Europe seems decided not to allow another disastrous austerity round. Fiscal rules are eased and public spending has kept economies alive. The Next Generation EU recovery programme provides a decisive break from the past and a massive opportunity for growth, especially beneficial for over-indebted countries, like Greece. By mobilising an astonishing amount of resources, which together with the multi-annual financial framework exceed 1.8 tr euro and for Greece exceed 80 bn euro until 2027 (much more than its share in European GDP or population), this is a once-in-a generation investment opportunity and should not be misused.
It seems Europe has decided to aggressively increase GDP (the denominator in the debt/GDP ratio) using the jointly issued and acquired funds, and not impose another austerity plan by suppressing the nominator as it did during the financial and sovereign debt crises. Such a large boost to investment, if correctly directed to produce the necessary structural reforms, will create the conditions for opportunity and prosperity.
The president of the Commission, Ms Von der Leyen, maintained that such a heavy investment plan should shape a new world “served by an economy that cuts emissions, boosts competitiveness, reduces energy poverty, creates rewarding jobs and improves quality of life”. A world, where we use digital technology to build a healthier, greener and more equal society.
The European economy is expected to grow by 5% in 2021 and almost the same in 2022, more than anticipated six months earlier. Of course, the growth outlook is uncertain and highly reliant on the evolution of the pandemic. High growth is expected to be accompanied by a temporary increase in inflation by 2.2% in 2021, moderating to 1.7% in 2022.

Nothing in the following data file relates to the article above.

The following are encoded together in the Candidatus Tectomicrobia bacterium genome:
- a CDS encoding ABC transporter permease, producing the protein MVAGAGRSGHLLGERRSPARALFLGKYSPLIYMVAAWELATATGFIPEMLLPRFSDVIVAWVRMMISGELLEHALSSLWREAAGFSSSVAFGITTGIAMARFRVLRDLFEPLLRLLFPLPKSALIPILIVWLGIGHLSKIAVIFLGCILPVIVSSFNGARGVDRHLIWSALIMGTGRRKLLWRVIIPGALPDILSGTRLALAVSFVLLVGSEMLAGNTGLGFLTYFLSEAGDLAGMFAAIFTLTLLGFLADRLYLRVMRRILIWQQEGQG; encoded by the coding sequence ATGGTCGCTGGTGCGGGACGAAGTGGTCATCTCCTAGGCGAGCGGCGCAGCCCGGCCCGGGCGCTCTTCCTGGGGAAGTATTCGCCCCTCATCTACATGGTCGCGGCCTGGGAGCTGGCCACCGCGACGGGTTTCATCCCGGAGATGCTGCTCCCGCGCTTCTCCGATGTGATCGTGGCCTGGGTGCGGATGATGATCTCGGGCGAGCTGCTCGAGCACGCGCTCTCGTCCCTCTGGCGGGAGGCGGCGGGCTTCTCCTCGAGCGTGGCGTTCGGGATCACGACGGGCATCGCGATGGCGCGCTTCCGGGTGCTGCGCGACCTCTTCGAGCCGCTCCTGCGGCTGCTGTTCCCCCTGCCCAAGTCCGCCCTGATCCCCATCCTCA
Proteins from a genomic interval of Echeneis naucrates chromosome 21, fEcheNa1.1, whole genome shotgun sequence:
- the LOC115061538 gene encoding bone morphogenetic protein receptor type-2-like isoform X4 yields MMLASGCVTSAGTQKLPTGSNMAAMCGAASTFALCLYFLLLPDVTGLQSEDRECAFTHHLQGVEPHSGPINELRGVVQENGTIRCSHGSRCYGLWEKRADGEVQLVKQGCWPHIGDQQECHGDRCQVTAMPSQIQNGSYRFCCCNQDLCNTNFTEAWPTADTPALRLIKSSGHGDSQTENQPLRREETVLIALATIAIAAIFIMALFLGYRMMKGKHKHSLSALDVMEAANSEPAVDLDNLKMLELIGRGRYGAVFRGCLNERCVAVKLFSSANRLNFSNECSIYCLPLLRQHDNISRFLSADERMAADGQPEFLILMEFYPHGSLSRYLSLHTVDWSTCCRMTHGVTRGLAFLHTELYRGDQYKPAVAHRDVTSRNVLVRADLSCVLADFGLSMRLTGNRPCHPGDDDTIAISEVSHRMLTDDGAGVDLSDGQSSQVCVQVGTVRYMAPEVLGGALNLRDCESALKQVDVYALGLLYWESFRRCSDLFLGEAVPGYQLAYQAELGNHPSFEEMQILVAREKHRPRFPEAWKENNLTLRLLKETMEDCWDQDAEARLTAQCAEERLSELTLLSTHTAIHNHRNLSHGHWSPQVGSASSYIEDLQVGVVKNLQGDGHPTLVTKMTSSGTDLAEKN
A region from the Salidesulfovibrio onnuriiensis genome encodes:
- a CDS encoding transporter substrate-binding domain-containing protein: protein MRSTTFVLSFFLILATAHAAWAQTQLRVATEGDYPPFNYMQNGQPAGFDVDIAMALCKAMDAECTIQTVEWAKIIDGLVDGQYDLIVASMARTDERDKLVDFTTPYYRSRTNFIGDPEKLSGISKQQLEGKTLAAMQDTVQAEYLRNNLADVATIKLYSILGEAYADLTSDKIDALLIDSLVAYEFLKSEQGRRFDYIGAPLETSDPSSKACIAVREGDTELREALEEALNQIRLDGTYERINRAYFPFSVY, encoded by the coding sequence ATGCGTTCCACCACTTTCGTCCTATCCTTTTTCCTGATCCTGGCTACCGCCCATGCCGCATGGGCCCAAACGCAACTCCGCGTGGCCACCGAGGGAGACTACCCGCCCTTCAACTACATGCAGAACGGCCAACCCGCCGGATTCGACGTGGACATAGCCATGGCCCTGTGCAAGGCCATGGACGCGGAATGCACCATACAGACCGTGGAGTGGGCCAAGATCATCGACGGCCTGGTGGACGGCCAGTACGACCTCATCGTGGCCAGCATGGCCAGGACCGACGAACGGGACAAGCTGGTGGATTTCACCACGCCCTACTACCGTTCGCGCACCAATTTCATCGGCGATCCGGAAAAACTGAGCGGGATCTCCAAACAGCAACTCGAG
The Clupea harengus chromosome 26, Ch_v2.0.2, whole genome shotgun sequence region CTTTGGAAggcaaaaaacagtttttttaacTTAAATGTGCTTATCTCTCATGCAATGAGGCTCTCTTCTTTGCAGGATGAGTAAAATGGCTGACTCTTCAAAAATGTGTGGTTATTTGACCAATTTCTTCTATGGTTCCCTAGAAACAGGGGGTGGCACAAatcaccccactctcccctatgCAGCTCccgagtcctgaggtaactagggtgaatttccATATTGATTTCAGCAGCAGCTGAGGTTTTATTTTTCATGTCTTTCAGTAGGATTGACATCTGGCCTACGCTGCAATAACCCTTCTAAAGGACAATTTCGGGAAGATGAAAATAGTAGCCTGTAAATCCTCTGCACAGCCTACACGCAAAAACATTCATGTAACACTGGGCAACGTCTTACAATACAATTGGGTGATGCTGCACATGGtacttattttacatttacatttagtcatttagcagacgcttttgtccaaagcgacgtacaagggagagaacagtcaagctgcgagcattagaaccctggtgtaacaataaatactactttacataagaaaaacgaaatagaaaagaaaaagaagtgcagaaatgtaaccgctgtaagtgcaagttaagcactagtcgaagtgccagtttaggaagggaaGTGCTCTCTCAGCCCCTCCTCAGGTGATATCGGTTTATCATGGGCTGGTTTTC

As the president of the ECB, Ms Lagarde, explained, “after a highly unusual recession, the euro area is going through a highly atypical recovery leading to high growth but also to supply bottlenecks appearing unusually early in the economic cycle causing inflation to rebound as the economy opens.”
Financing investment to increase the supply of the goods and services most demanded, especially tradeable goods, achieve scale and increase productivity will help reduce inflation created by the combination of supply side covid disruptions with strong demand in the post-vaccination phase.
Profound structural changes have already taken place. For example, McKinsey estimates that the pandemic has accelerated the process of digitalisation in Europe by 7 years. Climate-change problems have become easily observable and deeply felt, convincing policy makers to direct resources towards green transition and sustainability. So, the major guidelines for investment and growth are set for all European countries.
What Greece should also aim at, following the analysis of the book, is enhancing training and education, especially of the digital sort, boost technology advances especially those that increase competitiveness and wages, improve institutions and their efficiency and reduce distressing and counterproductive administrative burden and red tape. Finally, as finance is necessary to achieve all these goals, Greece should also preserve a healthy banking sector and sustain accommodative bank lending conditions in order to finance the promising new direction of the economy.
Read the e-book here.
The Hellenic Observatory organised a virtual e-book launch on 30 September. For more information, please visit the event page.